The diseases of despair are deaths by suicide, drug and alcohol poisoning, alcoholic liver disease and cirrhosis.
“Mortality from deaths of despair far surpasses anything seen in America since the dawn of the twentieth century. (The trend for middle-aged whites reveals a more dramatic rise but only goes back continuously to 1959.) The recent increase has primarily been driven by an unprecedented epidemic of drug overdoses, but even excluding those deaths, the combined mortality rate from suicides and alcohol-related deaths is higher than at any point in more than 100 years. Suicides have not been so common since 1938, and one has to go back to the 1910s to find mortality from alcohol-related deaths as high as today’s.“–Source
All these deaths will have implications for generations.
Children are growing up without one or both parents, parents are struggling from loss of a child. Teens are going to far more funerals than is normal for their peers, siblings, spouses are suffering these losses as acutely. Studies have shown, and I’ve heard stories of unresolved loss leading to substance misuse and suicide. Our healthcare system needs to reflect the changes in our culture to manage issues we’ve swept into the corner for decades.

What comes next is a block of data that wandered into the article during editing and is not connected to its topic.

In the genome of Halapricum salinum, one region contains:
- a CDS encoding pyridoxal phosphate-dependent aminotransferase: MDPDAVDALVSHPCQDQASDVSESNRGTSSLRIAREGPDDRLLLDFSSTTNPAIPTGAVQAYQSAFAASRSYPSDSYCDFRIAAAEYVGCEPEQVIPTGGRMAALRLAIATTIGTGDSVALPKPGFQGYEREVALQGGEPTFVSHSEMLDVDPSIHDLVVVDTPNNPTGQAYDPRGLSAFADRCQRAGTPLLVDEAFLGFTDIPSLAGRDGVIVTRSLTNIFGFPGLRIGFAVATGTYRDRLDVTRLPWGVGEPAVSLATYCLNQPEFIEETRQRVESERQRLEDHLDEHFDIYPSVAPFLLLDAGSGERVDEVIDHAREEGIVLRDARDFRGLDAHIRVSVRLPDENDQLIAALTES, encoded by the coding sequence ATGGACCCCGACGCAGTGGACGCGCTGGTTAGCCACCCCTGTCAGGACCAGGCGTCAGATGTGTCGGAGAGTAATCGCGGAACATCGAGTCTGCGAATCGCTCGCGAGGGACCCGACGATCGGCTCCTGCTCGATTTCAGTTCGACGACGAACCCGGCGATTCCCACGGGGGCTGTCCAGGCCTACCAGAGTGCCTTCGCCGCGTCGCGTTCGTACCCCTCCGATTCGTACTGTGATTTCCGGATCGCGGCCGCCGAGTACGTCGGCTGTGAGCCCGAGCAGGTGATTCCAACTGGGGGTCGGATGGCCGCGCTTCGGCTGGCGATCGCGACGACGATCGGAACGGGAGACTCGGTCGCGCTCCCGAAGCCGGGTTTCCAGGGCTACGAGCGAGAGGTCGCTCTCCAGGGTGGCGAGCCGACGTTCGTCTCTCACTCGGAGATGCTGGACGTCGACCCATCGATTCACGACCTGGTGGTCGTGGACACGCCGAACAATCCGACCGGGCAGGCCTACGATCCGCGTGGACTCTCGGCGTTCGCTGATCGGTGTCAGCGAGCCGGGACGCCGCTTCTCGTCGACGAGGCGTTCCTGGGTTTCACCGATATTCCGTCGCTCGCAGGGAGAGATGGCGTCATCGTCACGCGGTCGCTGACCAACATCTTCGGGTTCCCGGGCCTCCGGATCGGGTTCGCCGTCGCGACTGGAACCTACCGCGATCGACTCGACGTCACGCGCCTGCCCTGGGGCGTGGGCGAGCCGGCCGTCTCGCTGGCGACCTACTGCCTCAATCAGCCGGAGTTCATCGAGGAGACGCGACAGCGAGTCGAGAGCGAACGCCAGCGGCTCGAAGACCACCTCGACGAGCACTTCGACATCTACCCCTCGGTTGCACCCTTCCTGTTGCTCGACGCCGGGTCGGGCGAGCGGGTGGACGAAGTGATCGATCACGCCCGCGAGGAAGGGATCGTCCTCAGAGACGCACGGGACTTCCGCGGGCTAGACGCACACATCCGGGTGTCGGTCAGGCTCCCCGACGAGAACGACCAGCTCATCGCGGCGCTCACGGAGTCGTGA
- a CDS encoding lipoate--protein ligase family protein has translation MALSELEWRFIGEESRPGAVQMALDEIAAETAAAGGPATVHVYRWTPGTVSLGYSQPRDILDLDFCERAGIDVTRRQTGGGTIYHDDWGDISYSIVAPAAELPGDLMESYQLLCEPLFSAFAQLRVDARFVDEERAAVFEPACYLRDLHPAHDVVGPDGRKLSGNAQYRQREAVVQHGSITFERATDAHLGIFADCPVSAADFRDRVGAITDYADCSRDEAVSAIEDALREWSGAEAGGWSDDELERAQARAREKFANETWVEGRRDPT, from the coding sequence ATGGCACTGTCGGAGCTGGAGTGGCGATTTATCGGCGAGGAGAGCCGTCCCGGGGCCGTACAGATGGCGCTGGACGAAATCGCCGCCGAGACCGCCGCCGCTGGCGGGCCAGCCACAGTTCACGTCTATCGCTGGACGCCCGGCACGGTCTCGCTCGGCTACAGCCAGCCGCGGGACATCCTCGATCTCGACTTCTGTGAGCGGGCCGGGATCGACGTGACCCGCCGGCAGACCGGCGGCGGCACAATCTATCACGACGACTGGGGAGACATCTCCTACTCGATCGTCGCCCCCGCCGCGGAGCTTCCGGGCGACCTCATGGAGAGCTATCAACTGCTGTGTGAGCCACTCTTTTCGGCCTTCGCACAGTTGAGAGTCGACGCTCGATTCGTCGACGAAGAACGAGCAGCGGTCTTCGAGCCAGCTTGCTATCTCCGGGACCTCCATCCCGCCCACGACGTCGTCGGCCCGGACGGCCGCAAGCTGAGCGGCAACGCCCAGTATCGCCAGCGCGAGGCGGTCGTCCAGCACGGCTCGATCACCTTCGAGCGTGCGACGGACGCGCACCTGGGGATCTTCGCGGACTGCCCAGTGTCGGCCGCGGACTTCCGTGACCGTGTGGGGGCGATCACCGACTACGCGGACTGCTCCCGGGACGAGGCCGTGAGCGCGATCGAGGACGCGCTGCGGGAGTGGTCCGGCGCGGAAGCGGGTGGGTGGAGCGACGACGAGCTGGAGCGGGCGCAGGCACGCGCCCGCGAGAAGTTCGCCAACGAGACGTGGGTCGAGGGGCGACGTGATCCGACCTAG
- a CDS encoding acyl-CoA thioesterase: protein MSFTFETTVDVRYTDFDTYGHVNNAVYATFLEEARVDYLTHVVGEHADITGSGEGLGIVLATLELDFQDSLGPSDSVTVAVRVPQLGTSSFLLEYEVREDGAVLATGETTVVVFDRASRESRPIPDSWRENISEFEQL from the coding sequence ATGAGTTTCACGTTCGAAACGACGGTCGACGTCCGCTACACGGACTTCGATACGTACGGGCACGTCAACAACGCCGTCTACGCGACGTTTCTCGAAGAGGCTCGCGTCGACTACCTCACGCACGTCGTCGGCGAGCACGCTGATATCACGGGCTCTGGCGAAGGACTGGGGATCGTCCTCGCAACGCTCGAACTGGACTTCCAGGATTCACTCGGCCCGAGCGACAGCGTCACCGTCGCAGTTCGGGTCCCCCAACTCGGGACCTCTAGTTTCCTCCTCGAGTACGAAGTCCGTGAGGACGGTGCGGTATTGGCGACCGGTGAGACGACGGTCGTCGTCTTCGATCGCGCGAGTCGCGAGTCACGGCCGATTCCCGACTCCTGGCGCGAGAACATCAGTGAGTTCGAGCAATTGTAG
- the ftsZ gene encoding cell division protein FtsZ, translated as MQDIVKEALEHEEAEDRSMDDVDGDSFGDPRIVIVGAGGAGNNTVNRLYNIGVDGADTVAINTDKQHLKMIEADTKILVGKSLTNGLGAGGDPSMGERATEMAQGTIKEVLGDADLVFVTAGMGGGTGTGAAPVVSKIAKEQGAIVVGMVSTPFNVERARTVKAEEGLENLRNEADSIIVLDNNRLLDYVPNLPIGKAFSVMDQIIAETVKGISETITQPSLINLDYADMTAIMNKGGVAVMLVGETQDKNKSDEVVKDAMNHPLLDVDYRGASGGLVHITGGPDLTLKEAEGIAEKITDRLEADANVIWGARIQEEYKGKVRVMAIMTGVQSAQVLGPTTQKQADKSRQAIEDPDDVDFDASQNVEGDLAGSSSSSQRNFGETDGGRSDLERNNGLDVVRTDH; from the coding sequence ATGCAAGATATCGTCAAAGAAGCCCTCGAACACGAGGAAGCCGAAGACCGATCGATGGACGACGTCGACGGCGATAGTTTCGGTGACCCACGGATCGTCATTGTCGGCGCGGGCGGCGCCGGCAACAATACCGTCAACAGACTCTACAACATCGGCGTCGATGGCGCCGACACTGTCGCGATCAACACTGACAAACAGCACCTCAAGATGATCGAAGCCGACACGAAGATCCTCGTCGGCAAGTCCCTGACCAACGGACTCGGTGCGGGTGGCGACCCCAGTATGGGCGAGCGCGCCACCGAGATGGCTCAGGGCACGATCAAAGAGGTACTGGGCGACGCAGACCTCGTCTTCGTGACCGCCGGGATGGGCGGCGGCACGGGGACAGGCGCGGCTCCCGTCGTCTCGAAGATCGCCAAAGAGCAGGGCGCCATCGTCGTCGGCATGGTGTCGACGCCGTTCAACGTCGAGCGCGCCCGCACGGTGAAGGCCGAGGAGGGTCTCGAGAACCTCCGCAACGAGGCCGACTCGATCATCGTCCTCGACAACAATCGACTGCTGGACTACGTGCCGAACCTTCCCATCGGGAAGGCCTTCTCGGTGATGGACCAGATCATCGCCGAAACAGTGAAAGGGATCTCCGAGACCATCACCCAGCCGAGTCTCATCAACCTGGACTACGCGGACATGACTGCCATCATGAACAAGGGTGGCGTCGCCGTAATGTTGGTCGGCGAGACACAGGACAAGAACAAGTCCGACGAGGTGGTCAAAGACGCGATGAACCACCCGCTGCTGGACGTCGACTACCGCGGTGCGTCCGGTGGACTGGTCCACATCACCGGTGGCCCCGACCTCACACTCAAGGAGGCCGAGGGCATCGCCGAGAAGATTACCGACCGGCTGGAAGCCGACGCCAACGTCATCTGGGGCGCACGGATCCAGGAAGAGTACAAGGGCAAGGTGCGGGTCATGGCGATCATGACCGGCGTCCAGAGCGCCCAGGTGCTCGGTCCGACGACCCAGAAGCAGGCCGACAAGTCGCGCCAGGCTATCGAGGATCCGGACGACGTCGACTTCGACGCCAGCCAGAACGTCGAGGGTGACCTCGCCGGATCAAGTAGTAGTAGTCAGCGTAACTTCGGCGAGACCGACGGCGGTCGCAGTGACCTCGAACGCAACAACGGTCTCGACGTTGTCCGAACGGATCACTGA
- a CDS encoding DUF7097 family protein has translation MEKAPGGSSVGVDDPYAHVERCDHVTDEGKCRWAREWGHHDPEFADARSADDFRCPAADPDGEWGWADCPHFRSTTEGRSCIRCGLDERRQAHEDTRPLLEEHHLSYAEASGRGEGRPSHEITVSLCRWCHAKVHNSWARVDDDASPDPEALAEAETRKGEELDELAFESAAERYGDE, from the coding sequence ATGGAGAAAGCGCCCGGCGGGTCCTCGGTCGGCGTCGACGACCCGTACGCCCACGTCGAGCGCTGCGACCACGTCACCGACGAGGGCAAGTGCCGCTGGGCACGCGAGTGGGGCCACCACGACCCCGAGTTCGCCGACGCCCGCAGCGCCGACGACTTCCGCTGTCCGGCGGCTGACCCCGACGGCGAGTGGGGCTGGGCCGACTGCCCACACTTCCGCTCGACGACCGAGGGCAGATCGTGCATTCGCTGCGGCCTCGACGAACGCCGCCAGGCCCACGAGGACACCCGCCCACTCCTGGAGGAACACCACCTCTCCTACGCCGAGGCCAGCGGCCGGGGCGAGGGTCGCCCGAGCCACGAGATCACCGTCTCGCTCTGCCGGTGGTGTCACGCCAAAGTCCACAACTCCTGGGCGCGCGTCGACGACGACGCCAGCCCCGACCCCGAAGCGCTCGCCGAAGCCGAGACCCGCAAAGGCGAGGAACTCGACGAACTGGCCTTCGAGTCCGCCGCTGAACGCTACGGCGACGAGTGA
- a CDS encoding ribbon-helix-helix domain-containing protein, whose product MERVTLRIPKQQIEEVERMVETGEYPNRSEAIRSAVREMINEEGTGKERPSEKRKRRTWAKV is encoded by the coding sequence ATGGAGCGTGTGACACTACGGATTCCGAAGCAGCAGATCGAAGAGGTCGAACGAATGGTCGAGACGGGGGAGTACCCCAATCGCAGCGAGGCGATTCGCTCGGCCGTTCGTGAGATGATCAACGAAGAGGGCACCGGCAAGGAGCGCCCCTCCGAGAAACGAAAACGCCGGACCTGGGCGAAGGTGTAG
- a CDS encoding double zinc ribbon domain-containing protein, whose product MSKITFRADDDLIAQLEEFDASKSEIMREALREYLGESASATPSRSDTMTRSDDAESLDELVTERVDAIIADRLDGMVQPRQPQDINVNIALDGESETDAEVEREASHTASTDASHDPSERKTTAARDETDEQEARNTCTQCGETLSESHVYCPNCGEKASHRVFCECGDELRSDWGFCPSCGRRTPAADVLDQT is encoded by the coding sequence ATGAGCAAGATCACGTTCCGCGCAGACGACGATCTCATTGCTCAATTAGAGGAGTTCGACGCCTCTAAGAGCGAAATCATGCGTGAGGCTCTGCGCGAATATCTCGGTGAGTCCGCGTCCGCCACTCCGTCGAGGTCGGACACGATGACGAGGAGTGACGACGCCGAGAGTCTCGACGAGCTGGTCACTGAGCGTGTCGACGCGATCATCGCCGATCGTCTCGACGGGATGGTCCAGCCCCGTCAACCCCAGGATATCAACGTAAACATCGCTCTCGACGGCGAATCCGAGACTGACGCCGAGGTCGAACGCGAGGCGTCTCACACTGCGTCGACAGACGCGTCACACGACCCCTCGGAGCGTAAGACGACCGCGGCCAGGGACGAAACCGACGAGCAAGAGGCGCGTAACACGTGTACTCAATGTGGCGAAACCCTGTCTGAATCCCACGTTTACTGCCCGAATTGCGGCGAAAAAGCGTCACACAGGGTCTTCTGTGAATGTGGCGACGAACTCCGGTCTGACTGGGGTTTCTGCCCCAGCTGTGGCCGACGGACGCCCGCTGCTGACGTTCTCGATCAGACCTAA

The nationwide opioid epidemic has led to a sharp increase in the death rate for overdoses by teens and young adults. So Gen Z and millennials, which would normally represent our economic future, are becoming a missing generation. The economic implications are staggering as workplace environments are rarely prepared for the ripple effect and loss of productivity as a result of deaths of despair.
How is it affecting our workforce and productivity now? How will that impact it in the future? How can community and workforce culture adapt to these changes?
Given the fact that 80% of all who die by suicide are in the workforce, and that suicide has increased by 34% since 2000, we need companies to integrate strategies to educate and support employees. For that to happen, workplace cultures need to evolve to a more open and empathetic leadership to meet the needs of today’s workforce.
2 thoughts on “What are ‘deaths of despair?’”
Excellent point. Surviving a “death of despair” is not easy.
It’s not. I never thought I would be a person who would find out.